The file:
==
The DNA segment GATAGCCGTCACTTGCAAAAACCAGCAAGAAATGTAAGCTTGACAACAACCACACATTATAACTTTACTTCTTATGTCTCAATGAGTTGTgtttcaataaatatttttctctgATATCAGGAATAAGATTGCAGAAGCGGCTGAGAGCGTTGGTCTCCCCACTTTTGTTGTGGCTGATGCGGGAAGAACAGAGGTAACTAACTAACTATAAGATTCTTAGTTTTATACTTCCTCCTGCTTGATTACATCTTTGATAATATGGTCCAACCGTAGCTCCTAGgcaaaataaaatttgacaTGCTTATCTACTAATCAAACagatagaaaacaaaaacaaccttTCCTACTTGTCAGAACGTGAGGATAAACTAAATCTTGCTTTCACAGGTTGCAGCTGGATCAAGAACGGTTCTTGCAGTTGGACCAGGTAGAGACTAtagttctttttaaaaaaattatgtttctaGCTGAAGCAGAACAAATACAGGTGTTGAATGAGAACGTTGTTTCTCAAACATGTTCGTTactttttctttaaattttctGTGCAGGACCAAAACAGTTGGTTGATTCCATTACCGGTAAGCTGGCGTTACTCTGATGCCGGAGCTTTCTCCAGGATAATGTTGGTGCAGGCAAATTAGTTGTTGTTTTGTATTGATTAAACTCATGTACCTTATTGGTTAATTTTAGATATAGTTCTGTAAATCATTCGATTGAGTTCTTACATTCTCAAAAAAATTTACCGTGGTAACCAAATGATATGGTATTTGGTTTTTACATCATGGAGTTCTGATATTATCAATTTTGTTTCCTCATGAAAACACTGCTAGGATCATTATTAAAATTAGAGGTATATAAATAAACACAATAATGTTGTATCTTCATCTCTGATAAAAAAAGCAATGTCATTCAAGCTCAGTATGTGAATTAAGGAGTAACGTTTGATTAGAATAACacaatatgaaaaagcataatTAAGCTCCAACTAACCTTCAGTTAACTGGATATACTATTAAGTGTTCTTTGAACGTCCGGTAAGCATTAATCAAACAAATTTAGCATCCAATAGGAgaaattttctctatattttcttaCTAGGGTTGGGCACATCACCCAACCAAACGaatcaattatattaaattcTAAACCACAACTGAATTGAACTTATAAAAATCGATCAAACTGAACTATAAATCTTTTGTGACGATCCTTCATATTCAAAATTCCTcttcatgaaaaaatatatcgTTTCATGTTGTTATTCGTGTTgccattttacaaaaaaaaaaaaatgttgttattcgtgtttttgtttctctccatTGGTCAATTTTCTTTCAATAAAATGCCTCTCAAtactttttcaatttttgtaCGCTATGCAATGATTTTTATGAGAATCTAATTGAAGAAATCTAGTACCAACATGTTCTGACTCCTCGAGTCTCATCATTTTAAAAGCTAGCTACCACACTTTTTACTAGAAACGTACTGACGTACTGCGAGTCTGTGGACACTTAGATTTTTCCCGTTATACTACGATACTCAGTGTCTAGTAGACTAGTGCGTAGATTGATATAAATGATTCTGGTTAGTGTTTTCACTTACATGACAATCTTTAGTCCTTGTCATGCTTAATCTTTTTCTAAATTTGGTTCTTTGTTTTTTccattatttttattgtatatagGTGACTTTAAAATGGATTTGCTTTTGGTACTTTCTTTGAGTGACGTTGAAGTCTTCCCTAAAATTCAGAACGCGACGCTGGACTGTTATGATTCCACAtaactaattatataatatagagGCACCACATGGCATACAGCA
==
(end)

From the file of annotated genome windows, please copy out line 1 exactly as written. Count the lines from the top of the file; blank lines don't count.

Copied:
The DNA segment GATAGCCGTCACTTGCAAAAACCAGCAAGAAATGTAAGCTTGACAACAACCACACATTATAACTTTACTTCTTATGTCTCAATGAGTTGTgtttcaataaatatttttctctgATATCAGGAATAAGATTGCAGAAGCGGCTGAGAGCGTTGGTCTCCCCACTTTTGTTGTGGCTGATGCGGGAAGAACAGAGGTAACTAACTAACTATAAGATTCTTAGTTTTATACTTCCTCCTGCTTGATTACATCTTTGATAATATGGTCCAACCGTAGCTCCTAGgcaaaataaaatttgacaTGCTTATCTACTAATCAAACagatagaaaacaaaaacaaccttTCCTACTTGTCAGAACGTGAGGATAAACTAAATCTTGCTTTCACAGGTTGCAGCTGGATCAAGAACGGTTCTTGCAGTTGGACCAGGTAGAGACTAtagttctttttaaaaaaattatgtttctaGCTGAAGCAGAACAAATACAGGTGTTGAATGAGAACGTTGTTTCTCAAACATGTTCGTTactttttctttaaattttctGTGCAGGACCAAAACAGTTGGTTGATTCCATTACCGGTAAGCTGGCGTTACTCTGATGCCGGAGCTTTCTCCAGGATAATGTTGGTGCAGGCAAATTAGTTGTTGTTTTGTATTGATTAAACTCATGTACCTTATTGGTTAATTTTAGATATAGTTCTGTAAATCATTCGATTGAGTTCTTACATTCTCAAAAAAATTTACCGTGGTAACCAAATGATATGGTATTTGGTTTTTACATCATGGAGTTCTGATATTATCAATTTTGTTTCCTCATGAAAACACTGCTAGGATCATTATTAAAATTAGAGGTATATAAATAAACACAATAATGTTGTATCTTCATCTCTGATAAAAAAAGCAATGTCATTCAAGCTCAGTATGTGAATTAAGGAGTAACGTTTGATTAGAATAACacaatatgaaaaagcataatTAAGCTCCAACTAACCTTCAGTTAACTGGATATACTATTAAGTGTTCTTTGAACGTCCGGTAAGCATTAATCAAACAAATTTAGCATCCAATAGGAgaaattttctctatattttcttaCTAGGGTTGGGCACATCACCCAACCAAACGaatcaattatattaaattcTAAACCACAACTGAATTGAACTTATAAAAATCGATCAAACTGAACTATAAATCTTTTGTGACGATCCTTCATATTCAAAATTCCTcttcatgaaaaaatatatcgTTTCATGTTGTTATTCGTGTTgccattttacaaaaaaaaaaaaatgttgttattcgtgtttttgtttctctccatTGGTCAATTTTCTTTCAATAAAATGCCTCTCAAtactttttcaatttttgtaCGCTATGCAATGATTTTTATGAGAATCTAATTGAAGAAATCTAGTACCAACATGTTCTGACTCCTCGAGTCTCATCATTTTAAAAGCTAGCTACCACACTTTTTACTAGAAACGTACTGACGTACTGCGAGTCTGTGGACACTTAGATTTTTCCCGTTATACTACGATACTCAGTGTCTAGTAGACTAGTGCGTAGATTGATATAAATGATTCTGGTTAGTGTTTTCACTTACATGACAATCTTTAGTCCTTGTCATGCTTAATCTTTTTCTAAATTTGGTTCTTTGTTTTTTccattatttttattgtatatagGTGACTTTAAAATGGATTTGCTTTTGGTACTTTCTTTGAGTGACGTTGAAGTCTTCCCTAAAATTCAGAACGCGACGCTGGACTGTTATGATTCCACAtaactaattatataatatagagGCACCACATGGCATACAGCA